Jan de Rijk Logistics and AFKLMP Cargo have already carried out several projects together in their long history. AFKLMP Cargo and Jan de Rijk Logistics both invested in developing the LHV specifically for air cargo. Both parties have prioritised making the logistics chain more sustainable. Taking the LHV into operation therefore marks a significant milestone.

The structural deployment of an LHV means fewer trips and therefore reduced CO₂ emissions. What’s more, the LHV will be powered by a different fuel. This new fuel, HVO (also known as “blue diesel”), can reduce CO₂ emissions by as much as 89%. At present, the combination of an LHV powered by HVO is unique in transporting (air) cargo by road and, in the short term, it represents the best viable solution for more sustainable transport.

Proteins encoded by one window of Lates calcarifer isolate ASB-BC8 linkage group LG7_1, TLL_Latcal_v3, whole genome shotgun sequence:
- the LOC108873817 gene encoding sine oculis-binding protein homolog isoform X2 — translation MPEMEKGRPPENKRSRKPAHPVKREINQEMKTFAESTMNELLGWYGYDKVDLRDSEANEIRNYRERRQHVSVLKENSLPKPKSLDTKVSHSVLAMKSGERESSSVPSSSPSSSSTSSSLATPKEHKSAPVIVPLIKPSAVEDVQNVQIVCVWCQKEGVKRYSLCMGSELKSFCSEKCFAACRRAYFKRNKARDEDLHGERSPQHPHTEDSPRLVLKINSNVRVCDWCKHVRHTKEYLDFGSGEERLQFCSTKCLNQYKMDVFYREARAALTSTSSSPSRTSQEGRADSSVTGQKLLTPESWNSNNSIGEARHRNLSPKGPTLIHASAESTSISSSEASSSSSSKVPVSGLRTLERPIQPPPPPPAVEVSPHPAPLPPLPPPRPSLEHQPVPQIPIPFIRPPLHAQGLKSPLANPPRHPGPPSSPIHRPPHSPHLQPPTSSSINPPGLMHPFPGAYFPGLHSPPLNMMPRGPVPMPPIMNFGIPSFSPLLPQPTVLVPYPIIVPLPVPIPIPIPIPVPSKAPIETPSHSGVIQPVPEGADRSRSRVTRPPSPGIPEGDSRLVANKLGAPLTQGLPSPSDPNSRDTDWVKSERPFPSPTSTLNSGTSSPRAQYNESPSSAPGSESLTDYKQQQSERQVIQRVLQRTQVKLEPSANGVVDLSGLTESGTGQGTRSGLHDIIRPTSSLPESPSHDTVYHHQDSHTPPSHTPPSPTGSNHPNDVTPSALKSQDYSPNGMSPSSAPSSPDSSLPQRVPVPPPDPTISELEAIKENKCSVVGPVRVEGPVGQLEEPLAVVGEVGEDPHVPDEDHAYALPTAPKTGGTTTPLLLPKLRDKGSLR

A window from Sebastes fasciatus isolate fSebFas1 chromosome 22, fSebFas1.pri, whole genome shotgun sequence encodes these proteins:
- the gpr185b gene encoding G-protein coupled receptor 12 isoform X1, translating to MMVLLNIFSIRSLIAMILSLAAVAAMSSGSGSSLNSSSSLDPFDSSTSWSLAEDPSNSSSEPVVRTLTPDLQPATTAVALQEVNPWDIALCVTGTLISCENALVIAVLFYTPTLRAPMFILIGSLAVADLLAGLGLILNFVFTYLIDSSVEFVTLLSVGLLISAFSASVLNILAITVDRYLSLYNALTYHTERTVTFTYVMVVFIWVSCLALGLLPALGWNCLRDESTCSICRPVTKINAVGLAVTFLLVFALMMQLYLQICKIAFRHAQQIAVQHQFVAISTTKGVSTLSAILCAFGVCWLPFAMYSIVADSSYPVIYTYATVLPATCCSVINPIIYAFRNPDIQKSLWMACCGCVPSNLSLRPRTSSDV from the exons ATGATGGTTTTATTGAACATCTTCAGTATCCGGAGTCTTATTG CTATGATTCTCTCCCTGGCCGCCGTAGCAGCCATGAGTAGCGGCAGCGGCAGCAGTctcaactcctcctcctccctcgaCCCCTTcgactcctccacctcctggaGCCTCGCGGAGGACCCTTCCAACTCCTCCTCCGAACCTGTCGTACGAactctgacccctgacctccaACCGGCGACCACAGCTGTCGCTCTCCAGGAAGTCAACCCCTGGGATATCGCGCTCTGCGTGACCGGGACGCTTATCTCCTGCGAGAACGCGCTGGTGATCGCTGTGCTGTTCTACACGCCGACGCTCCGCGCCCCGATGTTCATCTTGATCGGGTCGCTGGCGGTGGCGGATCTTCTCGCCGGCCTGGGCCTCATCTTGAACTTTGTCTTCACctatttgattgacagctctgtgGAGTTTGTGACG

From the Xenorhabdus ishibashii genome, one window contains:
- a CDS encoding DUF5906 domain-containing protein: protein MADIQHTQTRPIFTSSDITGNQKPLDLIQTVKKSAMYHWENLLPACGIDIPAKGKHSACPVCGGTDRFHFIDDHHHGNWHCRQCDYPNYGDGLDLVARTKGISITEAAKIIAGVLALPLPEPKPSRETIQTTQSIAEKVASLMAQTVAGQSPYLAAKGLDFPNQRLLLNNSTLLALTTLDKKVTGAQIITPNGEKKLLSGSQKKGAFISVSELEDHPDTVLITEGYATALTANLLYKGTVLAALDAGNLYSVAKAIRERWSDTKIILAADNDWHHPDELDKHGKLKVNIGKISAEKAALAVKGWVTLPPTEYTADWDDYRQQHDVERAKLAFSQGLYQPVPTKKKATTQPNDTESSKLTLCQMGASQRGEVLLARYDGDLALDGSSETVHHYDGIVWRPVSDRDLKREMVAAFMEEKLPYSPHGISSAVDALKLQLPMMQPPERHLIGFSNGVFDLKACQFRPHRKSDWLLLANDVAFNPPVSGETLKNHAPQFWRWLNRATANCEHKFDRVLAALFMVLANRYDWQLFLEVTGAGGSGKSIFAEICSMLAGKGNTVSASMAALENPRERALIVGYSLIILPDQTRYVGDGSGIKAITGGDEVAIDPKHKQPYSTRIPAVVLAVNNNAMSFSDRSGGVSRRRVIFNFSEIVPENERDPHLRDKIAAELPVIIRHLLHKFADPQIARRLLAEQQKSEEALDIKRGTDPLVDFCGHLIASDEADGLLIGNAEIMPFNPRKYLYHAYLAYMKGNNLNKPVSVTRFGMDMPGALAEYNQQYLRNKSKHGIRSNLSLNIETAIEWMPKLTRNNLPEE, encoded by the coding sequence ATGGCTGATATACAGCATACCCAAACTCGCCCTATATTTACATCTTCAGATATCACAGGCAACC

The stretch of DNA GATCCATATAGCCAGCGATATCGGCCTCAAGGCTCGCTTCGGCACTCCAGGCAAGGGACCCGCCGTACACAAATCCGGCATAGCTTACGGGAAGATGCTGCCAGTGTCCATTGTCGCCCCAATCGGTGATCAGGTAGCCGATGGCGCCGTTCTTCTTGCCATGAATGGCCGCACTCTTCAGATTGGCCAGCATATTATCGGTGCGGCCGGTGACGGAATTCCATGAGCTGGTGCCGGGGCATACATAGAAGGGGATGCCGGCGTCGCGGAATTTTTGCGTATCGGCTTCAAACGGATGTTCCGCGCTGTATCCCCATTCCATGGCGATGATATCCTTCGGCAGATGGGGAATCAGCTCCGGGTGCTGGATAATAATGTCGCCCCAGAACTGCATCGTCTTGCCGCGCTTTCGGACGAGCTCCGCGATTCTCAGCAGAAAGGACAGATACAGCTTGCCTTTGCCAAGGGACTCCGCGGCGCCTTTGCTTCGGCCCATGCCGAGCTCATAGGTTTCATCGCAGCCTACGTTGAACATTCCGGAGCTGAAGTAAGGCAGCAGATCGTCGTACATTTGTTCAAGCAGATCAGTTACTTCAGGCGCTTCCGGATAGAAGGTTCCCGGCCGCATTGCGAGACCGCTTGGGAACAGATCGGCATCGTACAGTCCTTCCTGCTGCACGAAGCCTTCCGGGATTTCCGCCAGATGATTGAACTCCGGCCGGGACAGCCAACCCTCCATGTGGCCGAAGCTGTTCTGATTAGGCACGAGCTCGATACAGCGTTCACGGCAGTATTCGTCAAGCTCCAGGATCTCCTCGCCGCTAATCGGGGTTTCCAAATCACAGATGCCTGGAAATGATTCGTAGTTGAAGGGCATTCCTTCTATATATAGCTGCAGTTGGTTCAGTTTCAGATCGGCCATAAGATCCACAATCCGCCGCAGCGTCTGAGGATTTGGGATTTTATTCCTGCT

AFKLMP Cargo and Jan de Rijk will continue to take initiatives directed at achieving further sustainability throughout the logistics chain. Examples here include the development of electric truck combinations and the use of hydrogen as a sustainable fuel.

 

The post AFKLMP Cargo introduces more sustainable transport appeared first on Logistics Business® Magazine.

Air France KLM Martinair Cargo (AFKLMP Cargo) and Jan de Rijk Logistics have joined forces to take a new Long Heavy Vehicle (LHV) into operation. This completely new truck combination will run on BioFuel – Hydrotreated Vegetable Oil 100 (HVO100).

The big advantage of using an LHV is the huge volume of cargo it can carry. An LHV can carry six unit load devices (ULDs) at a time, whereas a normal cargo carrying vehicle can only take four. This means that using an LHV for two trips saves an entire truck trip, therefore substantially reducing CO₂ emissions as well.

The new LHV will be used exclusively on the route between Amsterdam Airport Schiphol and Frankfurt am Main. This strategic choice stems from the high cargo volumes carried on this route. Within AFKLMP Cargo’s extensive network, Frankfurt, like its Dutch home base Schiphol, is one of AFKLMP Cargo’s larger cargo hubs.